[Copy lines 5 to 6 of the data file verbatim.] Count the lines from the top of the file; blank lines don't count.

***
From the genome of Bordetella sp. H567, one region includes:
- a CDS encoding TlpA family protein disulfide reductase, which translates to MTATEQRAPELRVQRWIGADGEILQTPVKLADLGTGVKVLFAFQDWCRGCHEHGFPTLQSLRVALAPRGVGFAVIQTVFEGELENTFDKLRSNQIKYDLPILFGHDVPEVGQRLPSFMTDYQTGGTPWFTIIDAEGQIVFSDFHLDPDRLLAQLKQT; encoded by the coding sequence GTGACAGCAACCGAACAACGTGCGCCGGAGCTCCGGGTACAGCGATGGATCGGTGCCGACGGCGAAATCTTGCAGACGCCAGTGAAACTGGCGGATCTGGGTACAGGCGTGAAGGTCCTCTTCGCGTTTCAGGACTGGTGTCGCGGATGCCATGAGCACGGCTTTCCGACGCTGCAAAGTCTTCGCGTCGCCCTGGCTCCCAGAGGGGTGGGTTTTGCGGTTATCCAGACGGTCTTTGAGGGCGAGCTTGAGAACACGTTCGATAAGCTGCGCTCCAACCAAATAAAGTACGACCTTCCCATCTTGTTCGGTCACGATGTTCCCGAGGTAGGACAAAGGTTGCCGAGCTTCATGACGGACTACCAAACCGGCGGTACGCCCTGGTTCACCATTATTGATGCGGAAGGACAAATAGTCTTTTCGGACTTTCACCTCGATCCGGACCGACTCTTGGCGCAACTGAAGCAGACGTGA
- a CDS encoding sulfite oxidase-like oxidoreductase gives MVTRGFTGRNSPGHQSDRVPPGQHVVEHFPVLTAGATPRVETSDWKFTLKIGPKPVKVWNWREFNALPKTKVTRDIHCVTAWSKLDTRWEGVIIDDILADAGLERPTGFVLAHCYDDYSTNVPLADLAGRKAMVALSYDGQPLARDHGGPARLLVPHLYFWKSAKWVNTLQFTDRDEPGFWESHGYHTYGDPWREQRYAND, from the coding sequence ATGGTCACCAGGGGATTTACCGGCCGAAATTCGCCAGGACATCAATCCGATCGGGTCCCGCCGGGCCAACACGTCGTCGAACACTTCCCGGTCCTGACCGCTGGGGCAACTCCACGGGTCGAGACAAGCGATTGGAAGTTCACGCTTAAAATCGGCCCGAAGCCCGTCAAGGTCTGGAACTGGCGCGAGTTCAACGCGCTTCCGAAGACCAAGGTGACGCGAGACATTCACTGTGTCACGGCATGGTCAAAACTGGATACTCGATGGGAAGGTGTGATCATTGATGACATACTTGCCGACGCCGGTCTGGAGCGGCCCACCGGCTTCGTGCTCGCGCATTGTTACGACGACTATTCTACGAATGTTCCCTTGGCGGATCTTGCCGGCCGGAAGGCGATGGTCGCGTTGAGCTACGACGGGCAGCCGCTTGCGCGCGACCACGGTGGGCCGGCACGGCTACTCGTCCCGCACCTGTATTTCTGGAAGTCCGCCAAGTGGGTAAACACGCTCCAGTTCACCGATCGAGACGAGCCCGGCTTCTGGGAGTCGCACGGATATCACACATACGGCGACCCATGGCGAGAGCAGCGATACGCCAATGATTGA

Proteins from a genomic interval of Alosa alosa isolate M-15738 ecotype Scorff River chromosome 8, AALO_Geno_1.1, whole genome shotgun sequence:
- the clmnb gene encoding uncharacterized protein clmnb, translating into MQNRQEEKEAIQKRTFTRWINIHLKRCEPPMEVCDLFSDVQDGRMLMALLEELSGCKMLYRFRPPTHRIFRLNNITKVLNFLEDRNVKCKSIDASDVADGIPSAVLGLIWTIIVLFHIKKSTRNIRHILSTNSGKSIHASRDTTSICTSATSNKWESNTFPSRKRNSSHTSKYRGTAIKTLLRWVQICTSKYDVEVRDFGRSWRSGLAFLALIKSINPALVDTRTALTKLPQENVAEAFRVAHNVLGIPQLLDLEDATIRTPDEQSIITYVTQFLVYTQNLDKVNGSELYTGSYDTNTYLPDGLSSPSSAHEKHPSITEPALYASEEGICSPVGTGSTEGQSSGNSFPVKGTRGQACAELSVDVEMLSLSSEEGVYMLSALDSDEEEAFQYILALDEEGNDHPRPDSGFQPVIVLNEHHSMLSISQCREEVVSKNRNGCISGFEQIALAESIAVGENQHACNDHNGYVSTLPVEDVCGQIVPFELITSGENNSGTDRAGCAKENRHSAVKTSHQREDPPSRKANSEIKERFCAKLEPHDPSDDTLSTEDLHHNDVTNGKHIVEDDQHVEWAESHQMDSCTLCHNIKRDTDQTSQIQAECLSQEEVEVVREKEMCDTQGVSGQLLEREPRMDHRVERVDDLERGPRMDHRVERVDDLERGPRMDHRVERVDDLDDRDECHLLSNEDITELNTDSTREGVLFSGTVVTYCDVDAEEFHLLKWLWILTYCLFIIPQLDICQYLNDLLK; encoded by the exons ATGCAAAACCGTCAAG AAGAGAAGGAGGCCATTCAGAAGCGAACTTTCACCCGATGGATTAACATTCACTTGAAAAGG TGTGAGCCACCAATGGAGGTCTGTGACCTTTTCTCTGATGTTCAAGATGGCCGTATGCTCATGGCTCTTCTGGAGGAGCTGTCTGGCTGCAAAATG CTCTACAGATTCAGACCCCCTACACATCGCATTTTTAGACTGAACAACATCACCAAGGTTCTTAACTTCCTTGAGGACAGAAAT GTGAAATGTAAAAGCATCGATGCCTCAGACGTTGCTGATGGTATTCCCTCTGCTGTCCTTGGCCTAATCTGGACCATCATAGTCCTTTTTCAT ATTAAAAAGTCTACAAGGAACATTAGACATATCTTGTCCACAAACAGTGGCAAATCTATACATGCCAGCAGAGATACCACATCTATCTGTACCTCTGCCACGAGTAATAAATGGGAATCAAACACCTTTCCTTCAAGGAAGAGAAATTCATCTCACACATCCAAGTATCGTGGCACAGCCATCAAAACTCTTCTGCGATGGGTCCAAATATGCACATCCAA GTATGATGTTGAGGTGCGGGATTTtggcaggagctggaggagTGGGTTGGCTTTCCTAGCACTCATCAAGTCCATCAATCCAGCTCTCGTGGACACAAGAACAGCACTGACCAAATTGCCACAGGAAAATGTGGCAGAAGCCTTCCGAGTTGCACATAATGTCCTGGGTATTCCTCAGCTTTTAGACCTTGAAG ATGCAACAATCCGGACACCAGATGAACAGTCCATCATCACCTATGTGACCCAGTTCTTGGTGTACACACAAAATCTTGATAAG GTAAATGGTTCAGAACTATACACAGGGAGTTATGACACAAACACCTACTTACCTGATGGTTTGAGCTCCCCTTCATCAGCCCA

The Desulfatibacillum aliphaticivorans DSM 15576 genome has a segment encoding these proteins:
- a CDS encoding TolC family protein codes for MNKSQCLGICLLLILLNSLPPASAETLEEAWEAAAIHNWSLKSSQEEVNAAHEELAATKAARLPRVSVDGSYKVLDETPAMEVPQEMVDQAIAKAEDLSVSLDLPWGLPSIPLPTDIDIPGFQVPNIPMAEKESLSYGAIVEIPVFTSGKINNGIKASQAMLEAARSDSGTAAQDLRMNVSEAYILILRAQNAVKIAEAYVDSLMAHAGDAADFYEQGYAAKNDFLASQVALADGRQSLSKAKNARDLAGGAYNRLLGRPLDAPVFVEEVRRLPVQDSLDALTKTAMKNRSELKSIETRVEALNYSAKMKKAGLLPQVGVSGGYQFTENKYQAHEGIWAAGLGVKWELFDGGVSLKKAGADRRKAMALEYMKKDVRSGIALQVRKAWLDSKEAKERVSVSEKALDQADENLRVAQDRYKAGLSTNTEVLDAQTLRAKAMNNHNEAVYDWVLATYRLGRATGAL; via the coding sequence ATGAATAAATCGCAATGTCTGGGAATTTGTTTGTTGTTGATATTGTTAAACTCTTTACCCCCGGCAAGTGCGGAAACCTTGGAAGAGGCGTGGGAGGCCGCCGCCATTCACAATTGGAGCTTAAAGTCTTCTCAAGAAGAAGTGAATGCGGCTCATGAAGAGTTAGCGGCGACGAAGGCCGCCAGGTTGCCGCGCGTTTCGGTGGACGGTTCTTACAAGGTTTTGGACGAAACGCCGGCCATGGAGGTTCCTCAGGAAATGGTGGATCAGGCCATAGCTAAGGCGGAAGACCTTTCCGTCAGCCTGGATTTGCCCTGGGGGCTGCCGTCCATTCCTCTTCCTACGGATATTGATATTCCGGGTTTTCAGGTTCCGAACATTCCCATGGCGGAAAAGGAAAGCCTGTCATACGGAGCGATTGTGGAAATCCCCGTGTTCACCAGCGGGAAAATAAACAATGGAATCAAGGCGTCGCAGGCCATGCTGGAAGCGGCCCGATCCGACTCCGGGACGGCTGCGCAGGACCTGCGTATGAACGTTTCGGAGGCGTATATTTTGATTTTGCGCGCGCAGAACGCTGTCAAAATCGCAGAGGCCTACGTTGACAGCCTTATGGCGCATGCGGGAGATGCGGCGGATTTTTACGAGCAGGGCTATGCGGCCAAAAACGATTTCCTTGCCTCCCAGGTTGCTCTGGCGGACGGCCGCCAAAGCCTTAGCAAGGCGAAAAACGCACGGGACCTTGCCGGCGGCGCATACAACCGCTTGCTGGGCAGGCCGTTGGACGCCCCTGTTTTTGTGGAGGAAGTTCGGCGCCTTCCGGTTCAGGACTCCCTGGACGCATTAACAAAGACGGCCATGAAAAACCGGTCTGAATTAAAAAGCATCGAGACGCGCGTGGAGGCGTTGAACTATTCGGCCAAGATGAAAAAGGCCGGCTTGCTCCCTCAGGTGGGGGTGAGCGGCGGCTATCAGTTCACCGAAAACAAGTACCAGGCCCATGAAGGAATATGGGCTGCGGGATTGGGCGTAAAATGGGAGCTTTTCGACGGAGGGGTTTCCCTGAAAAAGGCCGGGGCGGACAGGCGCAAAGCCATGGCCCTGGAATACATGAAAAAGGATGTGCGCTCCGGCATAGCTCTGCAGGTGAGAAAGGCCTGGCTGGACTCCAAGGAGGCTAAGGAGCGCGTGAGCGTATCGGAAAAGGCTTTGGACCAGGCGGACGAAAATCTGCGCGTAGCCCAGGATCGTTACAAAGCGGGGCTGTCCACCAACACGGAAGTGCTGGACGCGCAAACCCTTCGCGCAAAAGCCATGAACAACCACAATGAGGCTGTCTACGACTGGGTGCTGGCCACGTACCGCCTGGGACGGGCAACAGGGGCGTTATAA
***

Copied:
- the clmnb gene encoding uncharacterized protein clmnb, translating into MQNRQEEKEAIQKRTFTRWINIHLKRCEPPMEVCDLFSDVQDGRMLMALLEELSGCKMLYRFRPPTHRIFRLNNITKVLNFLEDRNVKCKSIDASDVADGIPSAVLGLIWTIIVLFHIKKSTRNIRHILSTNSGKSIHASRDTTSICTSATSNKWESNTFPSRKRNSSHTSKYRGTAIKTLLRWVQICTSKYDVEVRDFGRSWRSGLAFLALIKSINPALVDTRTALTKLPQENVAEAFRVAHNVLGIPQLLDLEDATIRTPDEQSIITYVTQFLVYTQNLDKVNGSELYTGSYDTNTYLPDGLSSPSSAHEKHPSITEPALYASEEGICSPVGTGSTEGQSSGNSFPVKGTRGQACAELSVDVEMLSLSSEEGVYMLSALDSDEEEAFQYILALDEEGNDHPRPDSGFQPVIVLNEHHSMLSISQCREEVVSKNRNGCISGFEQIALAESIAVGENQHACNDHNGYVSTLPVEDVCGQIVPFELITSGENNSGTDRAGCAKENRHSAVKTSHQREDPPSRKANSEIKERFCAKLEPHDPSDDTLSTEDLHHNDVTNGKHIVEDDQHVEWAESHQMDSCTLCHNIKRDTDQTSQIQAECLSQEEVEVVREKEMCDTQGVSGQLLEREPRMDHRVERVDDLERGPRMDHRVERVDDLERGPRMDHRVERVDDLDDRDECHLLSNEDITELNTDSTREGVLFSGTVVTYCDVDAEEFHLLKWLWILTYCLFIIPQLDICQYLNDLLK; encoded by the exons ATGCAAAACCGTCAAG AAGAGAAGGAGGCCATTCAGAAGCGAACTTTCACCCGATGGATTAACATTCACTTGAAAAGG TGTGAGCCACCAATGGAGGTCTGTGACCTTTTCTCTGATGTTCAAGATGGCCGTATGCTCATGGCTCTTCTGGAGGAGCTGTCTGGCTGCAAAATG CTCTACAGATTCAGACCCCCTACACATCGCATTTTTAGACTGAACAACATCACCAAGGTTCTTAACTTCCTTGAGGACAGAAAT GTGAAATGTAAAAGCATCGATGCCTCAGACGTTGCTGATGGTATTCCCTCTGCTGTCCTTGGCCTAATCTGGACCATCATAGTCCTTTTTCAT ATTAAAAAGTCTACAAGGAACATTAGACATATCTTGTCCACAAACAGTGGCAAATCTATACATGCCAGCAGAGATACCACATCTATCTGTACCTCTGCCACGAGTAATAAATGGGAATCAAACACCTTTCCTTCAAGGAAGAGAAATTCATCTCACACATCCAAGTATCGTGGCACAGCCATCAAAACTCTTCTGCGATGGGTCCAAATATGCACATCCAA GTATGATGTTGAGGTGCGGGATTTtggcaggagctggaggagTGGGTTGGCTTTCCTAGCACTCATCAAGTCCATCAATCCAGCTCTCGTGGACACAAGAACAGCACTGACCAAATTGCCACAGGAAAATGTGGCAGAAGCCTTCCGAGTTGCACATAATGTCCTGGGTATTCCTCAGCTTTTAGACCTTGAAG ATGCAACAATCCGGACACCAGATGAACAGTCCATCATCACCTATGTGACCCAGTTCTTGGTGTACACACAAAATCTTGATAAG GTAAATGGTTCAGAACTATACACAGGGAGTTATGACACAAACACCTACTTACCTGATGGTTTGAGCTCCCCTTCATCAGCCCA

The Desulfatibacillum aliphaticivorans DSM 15576 genome has a segment encoding these proteins: